Analysing Panel and Spatial Data

Institution: see Organisers & Supporters

Programme of study: International Research Workshop

Lecturer: Assoc. Prof. Timo Friedel Mitze (University of Southern Denmark/Department of Business and Economics)

Date: Monday, 11/09/17 – Wednesday, 13/09/17 (14.30 – 18.00 h)

Max. number of participants: 30

Credit Points: 5 CP for participating in the whole IRWS

Language of instruction: English


The course is basically divided into two parts: Part 1) Analysing panel data. Part 2) Spatial Data Analysis

Part 1): Analysis of Panel Data:

This part of the course is an introduction to the panel data analysis and it provides some insights into why we use panel data. What kinds of models are available for panel data and how do we estimate such models. It also covers some extensions to the basic panel data models and finally there will be a session where you will learn how to estimate panel data using STATA.

Part 2): Spatial Data Analysis

In research fields such as regional science, quantitative sociology and business analysis as well as real estate, labour and health economics (to name just a few), researchers are increasingly aware of the fact that “space matters”. Thus, the goal of this workshop module is to equip participants with the basic knowledge about methods and tools currently available in “spatial statistics” and “spatial econometrics”. Besides presenting the general logic and theoretical foundations of these modelling approaches for variables with an explicit geographical context, a strong focus lies on illustrating the potential for applied work with these tools in the software package STATA. The module is structured as follows: After a brief introduction to the historical evolution of spatial data analysis, different research settings in economics and related research fields are outlined, which may call for the explicit use of spatial estimation techniques, for instance, in order to identify the importance of space-time autocorrelations and neighboring effects (spatial spillovers). Following this introduction, the concept of the spatial weighting matrix is introduced and statistical approaches to measure and visualise the degree of spatial dependence for a variable under study are presented. Moving from univariate to multivariate modelling techniques, the course then derives estimation techniques used in the field of spatial econometrics and links this theoretical knowledge with hands-on applications for different spatial datasets. Finally, to serve as an outlook on future research possibilities, state-of-the-art concepts such as spatial panel data models and spatial limited dependent variable models will be presented. Datasets and STATA ado-files will be provided ahead of the course and should be installed on the participants’ computers.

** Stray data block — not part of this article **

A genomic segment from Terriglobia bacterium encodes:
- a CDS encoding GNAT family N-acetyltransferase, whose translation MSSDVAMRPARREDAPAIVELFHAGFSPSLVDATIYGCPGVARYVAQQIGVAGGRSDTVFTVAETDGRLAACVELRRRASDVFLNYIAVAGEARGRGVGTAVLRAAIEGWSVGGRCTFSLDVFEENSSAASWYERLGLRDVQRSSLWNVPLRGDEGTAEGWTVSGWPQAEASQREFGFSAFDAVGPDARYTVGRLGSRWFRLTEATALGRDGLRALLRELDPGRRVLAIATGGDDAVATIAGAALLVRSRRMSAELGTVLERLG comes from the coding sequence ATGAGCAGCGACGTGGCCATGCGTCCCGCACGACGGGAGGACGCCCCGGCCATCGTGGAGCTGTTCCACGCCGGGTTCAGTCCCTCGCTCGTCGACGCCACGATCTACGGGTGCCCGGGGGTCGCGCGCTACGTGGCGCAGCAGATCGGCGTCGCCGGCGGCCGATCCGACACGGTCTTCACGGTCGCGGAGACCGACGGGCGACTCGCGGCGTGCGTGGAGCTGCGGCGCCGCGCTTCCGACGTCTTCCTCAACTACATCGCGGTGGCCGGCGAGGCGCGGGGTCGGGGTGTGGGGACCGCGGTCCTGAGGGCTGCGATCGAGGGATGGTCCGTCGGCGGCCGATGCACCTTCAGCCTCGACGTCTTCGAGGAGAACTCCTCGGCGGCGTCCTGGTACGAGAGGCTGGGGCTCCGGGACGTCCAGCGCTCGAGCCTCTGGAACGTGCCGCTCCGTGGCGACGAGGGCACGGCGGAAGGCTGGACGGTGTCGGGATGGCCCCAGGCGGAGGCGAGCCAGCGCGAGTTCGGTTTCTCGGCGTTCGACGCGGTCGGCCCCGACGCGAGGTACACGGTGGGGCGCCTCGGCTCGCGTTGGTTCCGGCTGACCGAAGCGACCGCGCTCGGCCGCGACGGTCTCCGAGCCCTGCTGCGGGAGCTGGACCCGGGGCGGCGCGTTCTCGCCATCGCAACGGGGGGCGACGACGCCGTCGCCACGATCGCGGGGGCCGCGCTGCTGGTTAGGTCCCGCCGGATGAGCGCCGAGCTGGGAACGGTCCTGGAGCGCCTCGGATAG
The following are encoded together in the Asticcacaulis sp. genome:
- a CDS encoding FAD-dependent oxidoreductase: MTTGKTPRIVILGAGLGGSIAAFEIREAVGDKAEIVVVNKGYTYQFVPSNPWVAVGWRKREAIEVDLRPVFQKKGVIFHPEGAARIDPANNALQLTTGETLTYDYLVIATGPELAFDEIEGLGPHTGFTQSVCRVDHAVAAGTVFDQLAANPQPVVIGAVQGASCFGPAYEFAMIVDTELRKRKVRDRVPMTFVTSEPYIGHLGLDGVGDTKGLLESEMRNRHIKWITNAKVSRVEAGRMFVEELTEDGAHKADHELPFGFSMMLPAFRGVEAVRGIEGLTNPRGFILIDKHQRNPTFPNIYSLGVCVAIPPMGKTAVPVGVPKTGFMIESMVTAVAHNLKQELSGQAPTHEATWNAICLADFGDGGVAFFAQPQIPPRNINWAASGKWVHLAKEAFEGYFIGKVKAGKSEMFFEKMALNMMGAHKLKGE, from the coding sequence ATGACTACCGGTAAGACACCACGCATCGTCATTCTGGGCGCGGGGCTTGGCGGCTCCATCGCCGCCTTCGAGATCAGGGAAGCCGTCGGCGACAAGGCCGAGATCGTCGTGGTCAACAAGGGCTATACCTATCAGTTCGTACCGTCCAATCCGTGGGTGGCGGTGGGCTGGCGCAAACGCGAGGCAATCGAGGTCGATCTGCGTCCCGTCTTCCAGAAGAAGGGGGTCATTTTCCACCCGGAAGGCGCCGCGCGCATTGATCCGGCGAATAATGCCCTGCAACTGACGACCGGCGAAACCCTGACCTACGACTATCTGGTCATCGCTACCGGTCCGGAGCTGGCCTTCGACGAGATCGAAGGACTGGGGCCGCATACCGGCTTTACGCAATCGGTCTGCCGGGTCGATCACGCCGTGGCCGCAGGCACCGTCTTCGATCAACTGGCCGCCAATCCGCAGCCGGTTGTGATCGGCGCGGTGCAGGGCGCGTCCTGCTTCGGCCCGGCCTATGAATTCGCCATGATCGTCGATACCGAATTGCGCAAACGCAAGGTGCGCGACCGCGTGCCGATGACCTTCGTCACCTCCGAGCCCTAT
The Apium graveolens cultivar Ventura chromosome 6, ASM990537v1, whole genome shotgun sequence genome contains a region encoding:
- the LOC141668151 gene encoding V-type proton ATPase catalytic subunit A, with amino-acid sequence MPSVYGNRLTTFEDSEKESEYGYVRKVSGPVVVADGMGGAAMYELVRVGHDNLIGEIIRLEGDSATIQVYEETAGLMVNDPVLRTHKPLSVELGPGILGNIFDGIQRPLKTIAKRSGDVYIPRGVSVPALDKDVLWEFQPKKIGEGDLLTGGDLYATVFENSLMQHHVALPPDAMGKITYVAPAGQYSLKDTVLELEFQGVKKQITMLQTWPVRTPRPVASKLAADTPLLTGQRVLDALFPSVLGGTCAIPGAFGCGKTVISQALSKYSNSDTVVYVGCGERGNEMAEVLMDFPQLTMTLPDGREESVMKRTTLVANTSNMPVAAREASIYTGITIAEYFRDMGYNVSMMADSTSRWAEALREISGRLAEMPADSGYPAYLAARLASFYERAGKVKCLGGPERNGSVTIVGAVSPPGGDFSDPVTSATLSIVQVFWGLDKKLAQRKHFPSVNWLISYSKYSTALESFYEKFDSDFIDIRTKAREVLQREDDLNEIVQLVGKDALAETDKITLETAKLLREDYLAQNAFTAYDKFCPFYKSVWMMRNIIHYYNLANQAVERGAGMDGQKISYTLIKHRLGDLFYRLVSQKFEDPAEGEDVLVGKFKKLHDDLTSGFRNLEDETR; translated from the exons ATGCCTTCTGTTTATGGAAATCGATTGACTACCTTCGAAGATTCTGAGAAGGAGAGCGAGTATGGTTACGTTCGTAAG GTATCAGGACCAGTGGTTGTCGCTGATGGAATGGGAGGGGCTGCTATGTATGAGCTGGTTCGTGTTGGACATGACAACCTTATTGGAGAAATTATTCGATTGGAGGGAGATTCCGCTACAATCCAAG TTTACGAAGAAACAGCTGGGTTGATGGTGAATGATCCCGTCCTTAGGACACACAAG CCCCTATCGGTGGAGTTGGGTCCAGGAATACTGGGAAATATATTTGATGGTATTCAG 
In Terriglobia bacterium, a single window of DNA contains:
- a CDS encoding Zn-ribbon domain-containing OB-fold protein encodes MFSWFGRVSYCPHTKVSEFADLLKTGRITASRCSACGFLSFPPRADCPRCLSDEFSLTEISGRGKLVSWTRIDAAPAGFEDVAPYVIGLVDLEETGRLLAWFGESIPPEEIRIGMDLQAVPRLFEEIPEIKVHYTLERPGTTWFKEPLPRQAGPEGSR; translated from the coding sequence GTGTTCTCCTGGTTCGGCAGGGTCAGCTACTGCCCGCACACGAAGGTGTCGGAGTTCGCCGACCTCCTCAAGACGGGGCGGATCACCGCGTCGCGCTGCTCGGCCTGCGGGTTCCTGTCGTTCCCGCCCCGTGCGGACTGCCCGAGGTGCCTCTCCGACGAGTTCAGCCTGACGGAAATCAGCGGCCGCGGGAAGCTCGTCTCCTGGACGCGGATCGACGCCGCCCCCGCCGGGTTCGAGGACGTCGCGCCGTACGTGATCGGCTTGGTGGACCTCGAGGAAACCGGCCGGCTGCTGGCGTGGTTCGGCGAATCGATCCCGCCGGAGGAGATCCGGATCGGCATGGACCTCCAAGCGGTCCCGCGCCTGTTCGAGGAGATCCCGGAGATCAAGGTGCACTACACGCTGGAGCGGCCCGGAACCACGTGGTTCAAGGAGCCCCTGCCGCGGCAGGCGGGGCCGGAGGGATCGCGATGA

Requirement of students: Basic knowledge of Econometrics. OLS, GLS.  Please bring your laptop computers with STATA installed on it.

Recommended literature and pre-readings:

  • Relevant Chapters in Cameron, A.C. und Trivedi, P.K. (2005). Microeconometrics: Methods and Applications. Cambridge University Press, Chapter V

You have to register for the 11th International Research Workshop to participate in this course.